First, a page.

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  Algebra of operators for Heisenberg XXZ spin chain model

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Recently I've been reading Reshetikhin's lecture note https://arxiv.org/pdf/1010.5031.pdf on integrability of the 6-vertex model. The author defines a complex algebra $C_q(\widehat{\text{SL}}_2)$ as the following.

Consider the $R$-matrix

$$R=\begin{bmatrix} 1 & 0 & 0& 0\\ 0 & f(z) & z^{-1}g(z) & 0\\ 0 & zg(z) & f(z) & 0 \\ 0 & 0 & 0 & 1 \end{bmatrix}$$

where

$$ f(z)=\frac{z-z^{-1}}{zq-z^{-1}q^{-1}},\quad g(z)=\frac{q-q^{-1}}{zq-z^{-1}q^{-1}}. $$

Consider the matrix $\mathcal{T}(z)$ which is the generating function for the elements $T^{(k)}_{ij}$

$$\mathcal{T}(z)=\sum^{\infty}_{k=1}T^{(k)}z^{2k}+\begin{bmatrix} T^{(0)}_{11} & T^{(0)}_{12}\\ 0 & T^{(0)}_{22} \end{bmatrix}, $$

where $T^{(k)}_{ij}$ is a matrix element of $T^{(k)}$ for $k\ge 1$. Then the defining relations of $C_q(\widehat{\text{SL}}_2)$ can be written as the following matrix identities with entries in $C_q(\widehat{\text{SL}}_2)$:

$$ R(z)\mathcal{T}(zw)\otimes \mathcal{T}(w)=(1\otimes \mathcal{T}(w))(\mathcal{T}(zw)\otimes 1)R(z)$$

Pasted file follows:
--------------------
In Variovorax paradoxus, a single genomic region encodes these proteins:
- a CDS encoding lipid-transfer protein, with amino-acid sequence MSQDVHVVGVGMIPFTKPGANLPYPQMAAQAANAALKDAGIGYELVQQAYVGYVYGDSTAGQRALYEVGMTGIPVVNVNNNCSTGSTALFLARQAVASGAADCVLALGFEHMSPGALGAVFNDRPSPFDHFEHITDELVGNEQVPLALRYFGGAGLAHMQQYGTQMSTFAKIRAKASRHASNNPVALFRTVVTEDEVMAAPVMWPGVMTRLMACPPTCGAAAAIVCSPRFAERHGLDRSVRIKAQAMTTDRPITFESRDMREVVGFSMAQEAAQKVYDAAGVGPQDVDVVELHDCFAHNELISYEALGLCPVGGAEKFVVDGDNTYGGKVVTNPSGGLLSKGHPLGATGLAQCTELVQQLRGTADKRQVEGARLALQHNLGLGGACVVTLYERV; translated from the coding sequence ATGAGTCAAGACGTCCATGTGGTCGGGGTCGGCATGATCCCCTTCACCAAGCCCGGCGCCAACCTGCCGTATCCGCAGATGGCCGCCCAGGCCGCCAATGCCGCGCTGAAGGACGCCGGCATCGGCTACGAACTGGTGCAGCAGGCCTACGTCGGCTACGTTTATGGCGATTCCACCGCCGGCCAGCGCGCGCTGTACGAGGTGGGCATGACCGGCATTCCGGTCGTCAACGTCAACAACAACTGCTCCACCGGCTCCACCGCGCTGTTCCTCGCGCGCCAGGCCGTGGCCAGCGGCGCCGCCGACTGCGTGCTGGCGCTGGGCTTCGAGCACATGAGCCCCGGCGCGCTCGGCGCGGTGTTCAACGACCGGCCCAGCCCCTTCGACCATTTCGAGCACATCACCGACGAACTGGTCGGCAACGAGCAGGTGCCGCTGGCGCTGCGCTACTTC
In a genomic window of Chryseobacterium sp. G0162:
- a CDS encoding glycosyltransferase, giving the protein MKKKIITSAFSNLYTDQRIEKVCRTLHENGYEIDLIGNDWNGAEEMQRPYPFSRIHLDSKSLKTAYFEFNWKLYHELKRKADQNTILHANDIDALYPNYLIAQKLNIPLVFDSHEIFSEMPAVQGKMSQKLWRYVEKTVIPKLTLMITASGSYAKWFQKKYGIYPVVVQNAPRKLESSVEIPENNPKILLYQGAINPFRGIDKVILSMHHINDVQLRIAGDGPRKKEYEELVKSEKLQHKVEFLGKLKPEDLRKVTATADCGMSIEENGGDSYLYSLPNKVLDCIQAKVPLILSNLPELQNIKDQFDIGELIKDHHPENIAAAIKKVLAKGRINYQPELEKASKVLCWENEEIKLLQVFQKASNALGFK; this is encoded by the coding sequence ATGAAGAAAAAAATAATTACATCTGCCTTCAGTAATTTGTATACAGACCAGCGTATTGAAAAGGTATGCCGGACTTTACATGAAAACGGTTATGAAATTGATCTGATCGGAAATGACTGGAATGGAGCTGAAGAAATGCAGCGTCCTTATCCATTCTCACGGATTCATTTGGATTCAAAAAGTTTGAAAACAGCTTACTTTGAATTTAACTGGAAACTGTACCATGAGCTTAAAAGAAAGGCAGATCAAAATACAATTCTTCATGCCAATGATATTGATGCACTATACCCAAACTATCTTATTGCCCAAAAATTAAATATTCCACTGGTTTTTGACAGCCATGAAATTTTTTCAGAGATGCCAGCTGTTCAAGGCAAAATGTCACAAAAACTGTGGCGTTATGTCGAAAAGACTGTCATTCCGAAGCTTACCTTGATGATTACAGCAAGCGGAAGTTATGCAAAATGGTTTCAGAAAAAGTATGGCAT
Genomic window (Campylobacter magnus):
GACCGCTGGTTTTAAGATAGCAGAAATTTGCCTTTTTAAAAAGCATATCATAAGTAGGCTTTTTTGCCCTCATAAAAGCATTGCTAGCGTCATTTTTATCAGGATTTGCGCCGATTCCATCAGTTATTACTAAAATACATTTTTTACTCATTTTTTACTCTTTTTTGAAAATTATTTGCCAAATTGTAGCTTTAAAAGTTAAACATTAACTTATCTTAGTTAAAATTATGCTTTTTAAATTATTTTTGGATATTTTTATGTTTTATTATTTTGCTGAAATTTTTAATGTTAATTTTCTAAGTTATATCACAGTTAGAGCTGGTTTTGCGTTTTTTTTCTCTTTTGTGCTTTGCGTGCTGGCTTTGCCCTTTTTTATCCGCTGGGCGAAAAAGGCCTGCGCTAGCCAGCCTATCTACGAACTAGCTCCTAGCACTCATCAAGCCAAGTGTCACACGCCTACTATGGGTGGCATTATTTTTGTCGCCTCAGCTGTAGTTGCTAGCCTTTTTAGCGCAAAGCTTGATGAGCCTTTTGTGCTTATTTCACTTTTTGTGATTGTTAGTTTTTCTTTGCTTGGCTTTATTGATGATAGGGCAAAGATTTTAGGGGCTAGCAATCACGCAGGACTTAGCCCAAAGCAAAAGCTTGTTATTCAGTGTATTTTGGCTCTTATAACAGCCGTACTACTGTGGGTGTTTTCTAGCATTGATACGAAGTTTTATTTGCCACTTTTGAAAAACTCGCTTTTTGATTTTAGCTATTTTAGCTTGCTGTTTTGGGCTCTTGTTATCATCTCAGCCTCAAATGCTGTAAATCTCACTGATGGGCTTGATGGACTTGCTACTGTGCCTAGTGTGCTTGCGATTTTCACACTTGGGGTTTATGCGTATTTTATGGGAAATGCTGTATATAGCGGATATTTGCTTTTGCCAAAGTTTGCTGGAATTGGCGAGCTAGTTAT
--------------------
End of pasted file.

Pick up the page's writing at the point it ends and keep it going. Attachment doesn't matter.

and

$$ \mathcal{T}(qz)_{11}\mathcal{T}(z)_{22}- \mathcal{T}(qz)_{12}\mathcal{T}(z)_{21}=1.$$

I have a feeling that this definition of $C_q(\widehat{\text{SL}_2})$ might have something to do with the affine quantum group $U_q(\widehat{\text{SL}_2})$, but I am not sure at this moment. Are they the same, or if not how are they related to each other?

asked Feb 3, 2023 in Theoretical Physics by anonymous [ no revision ]

1 Answer

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The complex algebra Cq(SL2) defined by Reshetikhin is related to the affine quantum group Uq(SL2) as follows:

Cq(SL2) is a specialization of the quantized enveloping algebra Uq(sl2), which is the quantization of the Lie algebra sl2. This means that Cq(SL2) can be obtained from Uq(sl2) by setting certain parameters to specific values.

Uq(SL2) is the quantum group associated with the Lie algebra sl2 and can be thought of as a deformation of the Lie group SL2. It is a Hopf algebra and has several important structures and properties, such as the R-matrix, the coproduct, and the antipode.

In the case of Cq(SL2), the R-matrix is defined in terms of a function f(z) and g(z) and the matrix elements T(k)ij. The defining relations of Cq(SL2) are then given by the matrix identities involving T(z) and R(z).

In summary, Cq(SL2) is a specialization of Uq(sl2) and is related to the affine quantum group Uq(SL2) as a subalgebra or a quotient algebra.

answered Feb 6, 2023 by anonymous [ no revision ]

Hi, thanks for the answer. Do you have a reference for that? I would like to check the precise statement.

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